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Anyone else have "Dead Boy Comes Back to Life" on their Resident Alien bingo card? ... No? Just us? Oh, well! This week's episode (eerily titled "The Ghost of Bobby Smallwood") of the hit SYFY series was jam-packed with major story developments that are certain to reverberate throughout the remainder of Season 2.
A number of narrative accounts (like Asta's loss of memory and Harry's crippling fear of death) were settled, while others (like Sheriff Mike and Deputy Liv's homicide investigation into the Galvan/Powell Group) have only just begun to pay off. Let's plunge into the depths of the abandoned mine and discuss everything that went down in Episode 10...
**SPOILER WARNING: THIS RECAP CONTAINS SPOILERS FOR RESIDENT ALIEN SEASON 2, EPISODE 9, "THE GHOST OF BOBBY SMALLWOOD"**
We open in Patience, 81 years in the past (it's the late 1930s or early '40s, if we had to guess an exact decade): young Bobby Smallwood is out hunting with his sister in the forests surrounding the isolated Colorado town. The latter sibling wants to turn back, but Bobby — acting on the orders of his mother — refuses, determined to bring home a wild hare for supper. Said rabbit escapes into an abandoned mine (the infamous location that gives The 59 bar its name) and the boy follows...never to be seen again.
Flash forward to present day: Harry (Alan Tudyk) wakes up to find a chipper Asta (Sara Tomko) making some truly unpalatable coffee in his cabin. Having erased her traumatic memories of the recent dinner party — particularly the shooting of the Galvan/Powell operative — in the midseason premiere, Harry plays into Asta's optimistic naïveté, reassuring her that the alien baby has not yet hatched and that his people are not coming to destroy the planet. Of course, he leaves out the information that another malevolent alien race is currently on Earth and plans to take over.
Harry then turns in his autopsy findings to Sheriff Mike (Corey Reynolds), Deputy Liv (Elizabeth Bowen), and Detective Torres (Nicola Correia-Damude) — all of whom seem quite satisfied with the doctor's take on the specifics of the murder — a fabricated take on events that keeps Asta in the clear.
Nevertheless, the law enforcement officers of Patience and Jessup are forced to team up on the case until a killer is found. With the autopsy settled, Harry demands that the Galvan/Powell corpse be removed from his presence, lest he be painfully reminded of the fact that he will die one day. His existential crisis is further underscored by a flat-out refusal to deliver pain medication to Gerard (John Innes), the dying old man we first met at the health clinic back in Season 1. Besides, there are more important matters to address like who the hell keeps stealing Harry's yogurts out of the break room refrigerator?! Looking at you, Ellen...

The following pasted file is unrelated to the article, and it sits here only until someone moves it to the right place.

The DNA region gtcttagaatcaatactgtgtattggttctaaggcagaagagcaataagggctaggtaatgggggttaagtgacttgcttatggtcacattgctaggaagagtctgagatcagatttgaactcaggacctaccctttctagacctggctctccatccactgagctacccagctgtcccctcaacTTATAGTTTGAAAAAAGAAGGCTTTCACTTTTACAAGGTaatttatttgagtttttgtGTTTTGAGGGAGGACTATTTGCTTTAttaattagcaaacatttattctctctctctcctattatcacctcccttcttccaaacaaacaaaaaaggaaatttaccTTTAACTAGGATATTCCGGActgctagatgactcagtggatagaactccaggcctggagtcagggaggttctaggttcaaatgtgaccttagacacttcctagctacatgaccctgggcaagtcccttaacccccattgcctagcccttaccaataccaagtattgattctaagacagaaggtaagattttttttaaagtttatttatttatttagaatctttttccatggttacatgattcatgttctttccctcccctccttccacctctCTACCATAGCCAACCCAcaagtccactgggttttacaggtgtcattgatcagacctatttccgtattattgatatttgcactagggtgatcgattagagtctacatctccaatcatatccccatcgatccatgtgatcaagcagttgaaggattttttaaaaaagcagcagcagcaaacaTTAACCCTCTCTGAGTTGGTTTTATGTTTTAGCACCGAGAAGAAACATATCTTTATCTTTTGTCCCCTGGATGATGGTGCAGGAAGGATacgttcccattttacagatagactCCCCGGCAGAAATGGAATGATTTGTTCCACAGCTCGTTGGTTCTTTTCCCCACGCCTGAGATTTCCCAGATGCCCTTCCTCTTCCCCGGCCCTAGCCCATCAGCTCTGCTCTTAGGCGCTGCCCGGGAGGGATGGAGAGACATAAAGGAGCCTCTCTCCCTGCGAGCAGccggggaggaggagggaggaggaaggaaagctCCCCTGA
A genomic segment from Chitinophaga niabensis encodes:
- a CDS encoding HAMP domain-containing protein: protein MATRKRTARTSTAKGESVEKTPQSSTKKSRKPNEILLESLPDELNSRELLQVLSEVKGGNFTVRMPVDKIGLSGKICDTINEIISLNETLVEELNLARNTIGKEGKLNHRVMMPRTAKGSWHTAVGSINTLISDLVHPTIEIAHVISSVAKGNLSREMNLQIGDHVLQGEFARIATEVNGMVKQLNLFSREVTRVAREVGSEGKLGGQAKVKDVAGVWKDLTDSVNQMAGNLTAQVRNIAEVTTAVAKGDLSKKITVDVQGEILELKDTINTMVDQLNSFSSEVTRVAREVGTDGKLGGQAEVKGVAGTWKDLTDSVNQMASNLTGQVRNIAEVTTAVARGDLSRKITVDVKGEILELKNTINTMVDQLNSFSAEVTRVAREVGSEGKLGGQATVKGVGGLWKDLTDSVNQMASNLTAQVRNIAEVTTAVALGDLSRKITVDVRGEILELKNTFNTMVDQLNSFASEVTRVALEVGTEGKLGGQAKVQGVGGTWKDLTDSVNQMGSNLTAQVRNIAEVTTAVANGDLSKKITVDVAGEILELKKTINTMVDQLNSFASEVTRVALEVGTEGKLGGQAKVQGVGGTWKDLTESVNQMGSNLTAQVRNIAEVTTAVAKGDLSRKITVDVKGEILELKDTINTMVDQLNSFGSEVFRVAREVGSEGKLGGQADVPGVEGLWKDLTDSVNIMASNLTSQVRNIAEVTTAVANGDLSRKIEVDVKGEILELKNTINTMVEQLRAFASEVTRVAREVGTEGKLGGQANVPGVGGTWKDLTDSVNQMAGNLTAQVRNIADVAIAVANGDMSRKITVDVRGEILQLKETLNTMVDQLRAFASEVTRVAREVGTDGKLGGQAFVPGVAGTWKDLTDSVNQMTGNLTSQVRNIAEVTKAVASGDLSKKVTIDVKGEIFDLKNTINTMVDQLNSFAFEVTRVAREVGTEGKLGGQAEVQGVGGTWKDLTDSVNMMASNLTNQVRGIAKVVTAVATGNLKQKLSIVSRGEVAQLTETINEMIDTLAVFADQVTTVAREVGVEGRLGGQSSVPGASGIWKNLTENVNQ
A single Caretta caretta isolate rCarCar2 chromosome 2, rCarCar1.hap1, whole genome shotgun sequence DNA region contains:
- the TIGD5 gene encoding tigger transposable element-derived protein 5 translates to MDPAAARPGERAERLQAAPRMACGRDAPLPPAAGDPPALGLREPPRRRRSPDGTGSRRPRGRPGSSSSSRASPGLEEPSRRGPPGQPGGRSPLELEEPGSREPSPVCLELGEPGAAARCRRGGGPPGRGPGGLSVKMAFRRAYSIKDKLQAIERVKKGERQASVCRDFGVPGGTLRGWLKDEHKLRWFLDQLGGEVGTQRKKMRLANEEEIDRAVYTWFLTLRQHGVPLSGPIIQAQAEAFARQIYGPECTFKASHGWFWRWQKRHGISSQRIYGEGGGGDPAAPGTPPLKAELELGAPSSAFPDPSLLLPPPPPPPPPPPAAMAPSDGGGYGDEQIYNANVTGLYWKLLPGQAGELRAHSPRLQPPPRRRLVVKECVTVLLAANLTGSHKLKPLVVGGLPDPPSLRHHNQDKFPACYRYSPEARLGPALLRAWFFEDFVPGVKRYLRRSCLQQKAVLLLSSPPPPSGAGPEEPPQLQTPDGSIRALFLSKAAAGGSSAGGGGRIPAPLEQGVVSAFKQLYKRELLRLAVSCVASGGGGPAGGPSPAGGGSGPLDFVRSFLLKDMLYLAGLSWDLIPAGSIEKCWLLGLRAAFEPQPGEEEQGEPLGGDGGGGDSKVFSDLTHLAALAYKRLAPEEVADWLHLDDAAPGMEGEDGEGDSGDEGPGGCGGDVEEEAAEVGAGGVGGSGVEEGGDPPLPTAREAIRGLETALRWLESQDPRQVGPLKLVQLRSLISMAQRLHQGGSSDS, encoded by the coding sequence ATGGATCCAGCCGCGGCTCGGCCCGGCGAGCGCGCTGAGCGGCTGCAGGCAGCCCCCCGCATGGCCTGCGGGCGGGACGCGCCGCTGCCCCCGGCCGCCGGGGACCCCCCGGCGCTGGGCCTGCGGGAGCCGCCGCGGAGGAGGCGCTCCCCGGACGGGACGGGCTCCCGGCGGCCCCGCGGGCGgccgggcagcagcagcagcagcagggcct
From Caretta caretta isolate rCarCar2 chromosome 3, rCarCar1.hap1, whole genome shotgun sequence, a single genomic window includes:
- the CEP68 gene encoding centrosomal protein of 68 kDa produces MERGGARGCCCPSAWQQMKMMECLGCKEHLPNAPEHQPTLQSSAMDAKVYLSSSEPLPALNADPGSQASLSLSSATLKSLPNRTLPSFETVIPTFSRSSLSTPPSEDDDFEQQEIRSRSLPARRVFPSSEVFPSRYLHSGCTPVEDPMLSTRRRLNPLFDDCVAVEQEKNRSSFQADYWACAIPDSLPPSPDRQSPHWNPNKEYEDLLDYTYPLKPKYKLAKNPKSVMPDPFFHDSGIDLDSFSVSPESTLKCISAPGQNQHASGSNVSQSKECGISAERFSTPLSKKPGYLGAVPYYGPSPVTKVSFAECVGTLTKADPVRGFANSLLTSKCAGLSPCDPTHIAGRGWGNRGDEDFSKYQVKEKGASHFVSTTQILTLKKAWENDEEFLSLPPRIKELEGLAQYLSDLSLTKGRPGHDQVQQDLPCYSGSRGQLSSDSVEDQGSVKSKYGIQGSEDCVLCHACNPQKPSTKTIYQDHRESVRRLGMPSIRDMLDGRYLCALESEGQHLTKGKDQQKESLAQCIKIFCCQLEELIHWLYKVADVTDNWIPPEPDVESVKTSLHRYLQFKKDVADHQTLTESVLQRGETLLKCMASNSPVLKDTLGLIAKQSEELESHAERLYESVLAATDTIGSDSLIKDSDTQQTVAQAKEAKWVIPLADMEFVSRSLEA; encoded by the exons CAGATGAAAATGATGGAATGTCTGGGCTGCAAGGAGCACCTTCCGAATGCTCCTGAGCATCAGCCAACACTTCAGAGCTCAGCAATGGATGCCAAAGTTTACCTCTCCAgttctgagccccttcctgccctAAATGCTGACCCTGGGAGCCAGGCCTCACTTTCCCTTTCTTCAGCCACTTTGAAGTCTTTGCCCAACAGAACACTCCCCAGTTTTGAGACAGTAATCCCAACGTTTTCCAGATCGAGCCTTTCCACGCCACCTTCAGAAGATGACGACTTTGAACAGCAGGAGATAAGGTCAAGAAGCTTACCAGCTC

A concerned D'Arcy (Alice Wetterlund) turns up in Harry's office, looking for Asta. Fearing that the amnesiac effects of his mind-wipe may be undone, Harry requests that they not mention the shooting incident around Asta. D'Arcy agrees, though she does begin to wonder why someone would want to kill Harry in the first place. There isn't much time to dwell on this when a local dairy farmer comes into the clinic with a nasty bite he claims was given to him from a "chupacabra." Harry correctly deduces that the alleged cryptid is actually the baby alien and is certain it will come back for more fresh milk.
He goes to the farm and partakes in some fresh udder juice (his thirst for milk rivals that of Homelander), wondering why humans eat cows for sustenance. The baby alien shows up, but Harry cannot make a move as the farmer is already back and shooing it away. Nevertheless, Harry pursues the newborn into the woods and up to the abandoned mine into which Bobby Smallwood disappeared at the start of the episode. Harry come all the way up to the entrance, but does not go inside. Sensing the profound tragedy of the place, he vacates the area, still unable to place his life in danger after his close brush with the Grim Reaper in the midseason finale.
Meanwhile, Mayor Ben (Levi Fiehler) pays a visit to Mike, informing the sheriff the tourism company has made an offer for some primo undeveloped property in Patience. The only problem? They may take their business elsewhere if they learn that the town has become embroiled in yet another murder. He begs Mike to let Jessup take the reigns on the investigation, but the sheriff refuses, gleaning that Ben's desire for something to go his way stems from problems at home. Drawing on his own unhealthy experience of trying to outrun the grief of losing his partner in D.C. all those years ago, Mike gets surprisingly vulnerable, dropping his gruff shtick and telling the mayor that he must face his issues head-on, lest they eat him alive.